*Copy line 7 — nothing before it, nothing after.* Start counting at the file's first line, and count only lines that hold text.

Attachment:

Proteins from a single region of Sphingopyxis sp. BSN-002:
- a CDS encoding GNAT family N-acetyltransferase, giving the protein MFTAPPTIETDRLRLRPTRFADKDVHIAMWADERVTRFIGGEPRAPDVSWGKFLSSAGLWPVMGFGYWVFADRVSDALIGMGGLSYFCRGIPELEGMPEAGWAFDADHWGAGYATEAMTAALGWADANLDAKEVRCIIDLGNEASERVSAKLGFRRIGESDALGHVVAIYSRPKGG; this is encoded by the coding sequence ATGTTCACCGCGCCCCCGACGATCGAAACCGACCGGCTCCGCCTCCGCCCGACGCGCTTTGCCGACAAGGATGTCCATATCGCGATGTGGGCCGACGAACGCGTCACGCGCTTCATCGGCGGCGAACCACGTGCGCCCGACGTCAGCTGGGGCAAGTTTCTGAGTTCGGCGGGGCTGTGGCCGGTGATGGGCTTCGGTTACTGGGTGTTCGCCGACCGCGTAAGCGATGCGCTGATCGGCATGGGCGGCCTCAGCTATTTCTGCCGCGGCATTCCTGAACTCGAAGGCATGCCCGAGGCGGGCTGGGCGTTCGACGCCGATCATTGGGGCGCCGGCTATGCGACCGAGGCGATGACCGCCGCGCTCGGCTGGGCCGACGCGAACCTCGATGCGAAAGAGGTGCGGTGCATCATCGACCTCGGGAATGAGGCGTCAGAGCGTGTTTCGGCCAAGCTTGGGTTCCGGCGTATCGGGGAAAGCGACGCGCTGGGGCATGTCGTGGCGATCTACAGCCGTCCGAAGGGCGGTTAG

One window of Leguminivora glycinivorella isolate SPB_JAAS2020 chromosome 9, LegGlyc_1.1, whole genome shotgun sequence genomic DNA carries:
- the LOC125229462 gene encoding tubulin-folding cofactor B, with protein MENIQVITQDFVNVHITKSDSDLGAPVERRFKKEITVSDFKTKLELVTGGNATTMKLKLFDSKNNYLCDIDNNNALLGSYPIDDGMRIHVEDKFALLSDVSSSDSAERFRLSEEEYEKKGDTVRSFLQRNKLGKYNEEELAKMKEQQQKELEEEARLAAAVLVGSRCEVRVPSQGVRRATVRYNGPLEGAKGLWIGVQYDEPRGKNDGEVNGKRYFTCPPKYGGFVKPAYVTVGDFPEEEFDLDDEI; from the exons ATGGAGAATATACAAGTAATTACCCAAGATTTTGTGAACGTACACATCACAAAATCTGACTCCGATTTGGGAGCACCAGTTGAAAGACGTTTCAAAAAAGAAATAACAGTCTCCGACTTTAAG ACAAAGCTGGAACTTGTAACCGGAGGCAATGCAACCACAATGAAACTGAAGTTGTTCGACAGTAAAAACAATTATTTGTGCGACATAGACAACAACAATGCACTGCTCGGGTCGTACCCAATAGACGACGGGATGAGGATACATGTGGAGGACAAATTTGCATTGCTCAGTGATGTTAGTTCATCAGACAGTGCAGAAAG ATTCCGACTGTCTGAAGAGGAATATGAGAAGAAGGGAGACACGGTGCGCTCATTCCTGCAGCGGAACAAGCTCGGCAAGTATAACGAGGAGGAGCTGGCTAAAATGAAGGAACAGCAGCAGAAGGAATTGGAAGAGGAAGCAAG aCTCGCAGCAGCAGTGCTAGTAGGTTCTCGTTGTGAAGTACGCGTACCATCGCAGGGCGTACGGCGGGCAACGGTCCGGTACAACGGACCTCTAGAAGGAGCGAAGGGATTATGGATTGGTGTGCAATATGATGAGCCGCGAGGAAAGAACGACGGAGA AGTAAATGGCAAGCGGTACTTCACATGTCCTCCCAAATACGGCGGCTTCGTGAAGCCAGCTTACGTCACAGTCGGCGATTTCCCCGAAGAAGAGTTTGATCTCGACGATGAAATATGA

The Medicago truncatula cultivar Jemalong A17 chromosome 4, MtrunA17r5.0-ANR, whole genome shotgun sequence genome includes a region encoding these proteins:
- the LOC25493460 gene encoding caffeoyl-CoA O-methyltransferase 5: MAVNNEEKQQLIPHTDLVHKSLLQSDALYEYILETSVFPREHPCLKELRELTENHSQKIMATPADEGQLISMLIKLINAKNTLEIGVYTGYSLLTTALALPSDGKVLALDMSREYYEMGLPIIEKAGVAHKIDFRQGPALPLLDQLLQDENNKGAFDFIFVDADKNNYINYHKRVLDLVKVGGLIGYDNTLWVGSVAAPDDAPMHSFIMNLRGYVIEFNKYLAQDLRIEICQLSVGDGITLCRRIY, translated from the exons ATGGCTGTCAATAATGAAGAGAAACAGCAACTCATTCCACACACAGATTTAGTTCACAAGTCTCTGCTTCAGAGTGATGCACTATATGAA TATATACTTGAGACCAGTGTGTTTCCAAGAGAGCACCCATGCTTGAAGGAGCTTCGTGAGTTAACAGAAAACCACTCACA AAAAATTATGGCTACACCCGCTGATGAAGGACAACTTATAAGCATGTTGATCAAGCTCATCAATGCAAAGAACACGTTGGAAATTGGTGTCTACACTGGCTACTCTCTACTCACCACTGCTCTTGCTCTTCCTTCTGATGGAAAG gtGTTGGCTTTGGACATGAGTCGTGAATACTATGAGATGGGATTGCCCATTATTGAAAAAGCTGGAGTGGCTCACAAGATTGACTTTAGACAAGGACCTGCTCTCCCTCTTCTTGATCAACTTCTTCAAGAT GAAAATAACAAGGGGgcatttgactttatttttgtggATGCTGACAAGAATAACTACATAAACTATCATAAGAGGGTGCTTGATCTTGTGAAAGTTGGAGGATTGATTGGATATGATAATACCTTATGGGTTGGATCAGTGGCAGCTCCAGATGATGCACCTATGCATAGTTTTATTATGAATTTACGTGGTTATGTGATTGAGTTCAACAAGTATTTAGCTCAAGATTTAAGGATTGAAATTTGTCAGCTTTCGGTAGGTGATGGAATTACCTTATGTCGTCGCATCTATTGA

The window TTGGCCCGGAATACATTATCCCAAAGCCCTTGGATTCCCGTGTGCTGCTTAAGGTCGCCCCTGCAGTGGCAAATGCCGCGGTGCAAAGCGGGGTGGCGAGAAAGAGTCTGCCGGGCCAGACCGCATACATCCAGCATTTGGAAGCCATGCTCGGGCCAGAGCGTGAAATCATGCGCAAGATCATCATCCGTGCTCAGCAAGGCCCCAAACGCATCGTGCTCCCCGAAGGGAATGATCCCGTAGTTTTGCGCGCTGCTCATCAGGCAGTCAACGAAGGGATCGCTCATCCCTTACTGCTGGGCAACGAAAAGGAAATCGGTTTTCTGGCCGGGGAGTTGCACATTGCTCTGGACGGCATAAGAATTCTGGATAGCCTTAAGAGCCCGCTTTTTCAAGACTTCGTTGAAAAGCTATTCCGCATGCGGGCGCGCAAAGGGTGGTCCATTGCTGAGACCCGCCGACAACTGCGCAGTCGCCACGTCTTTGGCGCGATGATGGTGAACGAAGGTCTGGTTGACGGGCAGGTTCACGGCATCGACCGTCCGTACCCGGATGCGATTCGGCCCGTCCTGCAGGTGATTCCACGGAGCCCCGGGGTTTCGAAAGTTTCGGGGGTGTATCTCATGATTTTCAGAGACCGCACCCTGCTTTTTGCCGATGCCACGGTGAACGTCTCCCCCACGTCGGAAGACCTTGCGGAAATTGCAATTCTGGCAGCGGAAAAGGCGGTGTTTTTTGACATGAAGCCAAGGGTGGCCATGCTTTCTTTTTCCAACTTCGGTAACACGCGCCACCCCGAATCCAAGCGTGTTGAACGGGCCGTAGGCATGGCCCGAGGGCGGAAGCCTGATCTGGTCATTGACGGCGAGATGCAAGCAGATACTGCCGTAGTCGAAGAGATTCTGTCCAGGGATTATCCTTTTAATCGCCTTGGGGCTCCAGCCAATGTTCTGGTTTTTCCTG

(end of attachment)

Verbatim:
The window TTGGCCCGGAATACATTATCCCAAAGCCCTTGGATTCCCGTGTGCTGCTTAAGGTCGCCCCTGCAGTGGCAAATGCCGCGGTGCAAAGCGGGGTGGCGAGAAAGAGTCTGCCGGGCCAGACCGCATACATCCAGCATTTGGAAGCCATGCTCGGGCCAGAGCGTGAAATCATGCGCAAGATCATCATCCGTGCTCAGCAAGGCCCCAAACGCATCGTGCTCCCCGAAGGGAATGATCCCGTAGTTTTGCGCGCTGCTCATCAGGCAGTCAACGAAGGGATCGCTCATCCCTTACTGCTGGGCAACGAAAAGGAAATCGGTTTTCTGGCCGGGGAGTTGCACATTGCTCTGGACGGCATAAGAATTCTGGATAGCCTTAAGAGCCCGCTTTTTCAAGACTTCGTTGAAAAGCTATTCCGCATGCGGGCGCGCAAAGGGTGGTCCATTGCTGAGACCCGCCGACAACTGCGCAGTCGCCACGTCTTTGGCGCGATGATGGTGAACGAAGGTCTGGTTGACGGGCAGGTTCACGGCATCGACCGTCCGTACCCGGATGCGATTCGGCCCGTCCTGCAGGTGATTCCACGGAGCCCCGGGGTTTCGAAAGTTTCGGGGGTGTATCTCATGATTTTCAGAGACCGCACCCTGCTTTTTGCCGATGCCACGGTGAACGTCTCCCCCACGTCGGAAGACCTTGCGGAAATTGCAATTCTGGCAGCGGAAAAGGCGGTGTTTTTTGACATGAAGCCAAGGGTGGCCATGCTTTCTTTTTCCAACTTCGGTAACACGCGCCACCCCGAATCCAAGCGTGTTGAACGGGCCGTAGGCATGGCCCGAGGGCGGAAGCCTGATCTGGTCATTGACGGCGAGATGCAAGCAGATACTGCCGTAGTCGAAGAGATTCTGTCCAGGGATTATCCTTTTAATCGCCTTGGGGCTCCAGCCAATGTTCTGGTTTTTCCTG